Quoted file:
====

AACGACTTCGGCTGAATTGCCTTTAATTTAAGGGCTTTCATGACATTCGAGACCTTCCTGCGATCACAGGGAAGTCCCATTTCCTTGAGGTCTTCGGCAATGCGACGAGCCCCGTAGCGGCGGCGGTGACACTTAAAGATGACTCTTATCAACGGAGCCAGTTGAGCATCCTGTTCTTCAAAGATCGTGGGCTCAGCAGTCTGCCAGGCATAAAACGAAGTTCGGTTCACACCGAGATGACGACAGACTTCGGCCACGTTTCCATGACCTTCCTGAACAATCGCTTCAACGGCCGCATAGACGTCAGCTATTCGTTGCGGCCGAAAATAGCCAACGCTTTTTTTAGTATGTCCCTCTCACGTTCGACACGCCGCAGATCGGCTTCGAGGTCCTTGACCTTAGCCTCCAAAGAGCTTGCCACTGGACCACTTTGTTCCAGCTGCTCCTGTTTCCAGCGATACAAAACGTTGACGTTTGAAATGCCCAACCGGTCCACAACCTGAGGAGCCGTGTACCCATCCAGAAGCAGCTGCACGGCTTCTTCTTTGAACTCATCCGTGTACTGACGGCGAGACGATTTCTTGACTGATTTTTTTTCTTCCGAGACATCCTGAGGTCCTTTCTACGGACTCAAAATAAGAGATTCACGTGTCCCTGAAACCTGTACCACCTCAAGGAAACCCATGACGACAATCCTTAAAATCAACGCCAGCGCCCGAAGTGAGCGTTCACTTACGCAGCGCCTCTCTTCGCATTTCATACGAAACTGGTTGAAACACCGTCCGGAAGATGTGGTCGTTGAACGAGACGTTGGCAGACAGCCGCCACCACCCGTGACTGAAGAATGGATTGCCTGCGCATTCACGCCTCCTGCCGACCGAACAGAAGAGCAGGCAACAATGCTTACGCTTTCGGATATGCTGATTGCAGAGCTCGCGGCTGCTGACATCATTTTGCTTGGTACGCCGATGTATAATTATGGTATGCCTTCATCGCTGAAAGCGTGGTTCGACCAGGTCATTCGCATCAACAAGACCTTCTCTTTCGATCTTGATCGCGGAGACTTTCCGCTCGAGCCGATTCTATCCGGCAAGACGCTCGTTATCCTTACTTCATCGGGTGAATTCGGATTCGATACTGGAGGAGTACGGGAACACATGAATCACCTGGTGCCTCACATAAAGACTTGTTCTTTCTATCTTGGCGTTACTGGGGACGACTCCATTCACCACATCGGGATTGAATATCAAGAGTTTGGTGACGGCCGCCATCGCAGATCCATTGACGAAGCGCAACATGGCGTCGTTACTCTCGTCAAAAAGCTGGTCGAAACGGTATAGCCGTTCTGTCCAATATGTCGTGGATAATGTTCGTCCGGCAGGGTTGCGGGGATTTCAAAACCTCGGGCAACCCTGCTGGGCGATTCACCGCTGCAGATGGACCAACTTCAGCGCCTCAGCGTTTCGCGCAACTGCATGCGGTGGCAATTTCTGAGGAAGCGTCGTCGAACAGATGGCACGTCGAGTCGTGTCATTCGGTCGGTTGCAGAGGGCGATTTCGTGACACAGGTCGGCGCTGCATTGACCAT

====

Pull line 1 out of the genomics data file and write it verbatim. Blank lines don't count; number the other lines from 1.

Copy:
AACGACTTCGGCTGAATTGCCTTTAATTTAAGGGCTTTCATGACATTCGAGACCTTCCTGCGATCACAGGGAAGTCCCATTTCCTTGAGGTCTTCGGCAATGCGACGAGCCCCGTAGCGGCGGCGGTGACACTTAAAGATGACTCTTATCAACGGAGCCAGTTGAGCATCCTGTTCTTCAAAGATCGTGGGCTCAGCAGTCTGCCAGGCATAAAACGAAGTTCGGTTCACACCGAGATGACGACAGACTTCGGCCACGTTTCCATGACCTTCCTGAACAATCGCTTCAACGGCCGCATAGACGTCAGCTATTCGTTGCGGCCGAAAATAGCCAACGCTTTTTTTAGTATGTCCCTCTCACGTTCGACACGCCGCAGATCGGCTTCGAGGTCCTTGACCTTAGCCTCCAAAGAGCTTGCCACTGGACCACTTTGTTCCAGCTGCTCCTGTTTCCAGCGATACAAAACGTTGACGTTTGAAATGCCCAACCGGTCCACAACCTGAGGAGCCGTGTACCCATCCAGAAGCAGCTGCACGGCTTCTTCTTTGAACTCATCCGTGTACTGACGGCGAGACGATTTCTTGACTGATTTTTTTTCTTCCGAGACATCCTGAGGTCCTTTCTACGGACTCAAAATAAGAGATTCACGTGTCCCTGAAACCTGTACCACCTCAAGGAAACCCATGACGACAATCCTTAAAATCAACGCCAGCGCCCGAAGTGAGCGTTCACTTACGCAGCGCCTCTCTTCGCATTTCATACGAAACTGGTTGAAACACCGTCCGGAAGATGTGGTCGTTGAACGAGACGTTGGCAGACAGCCGCCACCACCCGTGACTGAAGAATGGATTGCCTGCGCATTCACGCCTCCTGCCGACCGAACAGAAGAGCAGGCAACAATGCTTACGCTTTCGGATATGCTGATTGCAGAGCTCGCGGCTGCTGACATCATTTTGCTTGGTACGCCGATGTATAATTATGGTATGCCTTCATCGCTGAAAGCGTGGTTCGACCAGGTCATTCGCATCAACAAGACCTTCTCTTTCGATCTTGATCGCGGAGACTTTCCGCTCGAGCCGATTCTATCCGGCAAGACGCTCGTTATCCTTACTTCATCGGGTGAATTCGGATTCGATACTGGAGGAGTACGGGAACACATGAATCACCTGGTGCCTCACATAAAGACTTGTTCTTTCTATCTTGGCGTTACTGGGGACGACTCCATTCACCACATCGGGATTGAATATCAAGAGTTTGGTGACGGCCGCCATCGCAGATCCATTGACGAAGCGCAACATGGCGTCGTTACTCTCGTCAAAAAGCTGGTCGAAACGGTATAGCCGTTCTGTCCAATATGTCGTGGATAATGTTCGTCCGGCAGGGTTGCGGGGATTTCAAAACCTCGGGCAACCCTGCTGGGCGATTCACCGCTGCAGATGGACCAACTTCAGCGCCTCAGCGTTTCGCGCAACTGCATGCGGTGGCAATTTCTGAGGAAGCGTCGTCGAACAGATGGCACGTCGAGTCGTGTCATTCGGTCGGTTGCAGAGGGCGATTTCGTGACACAGGTCGGCGCTGCATTGACCAT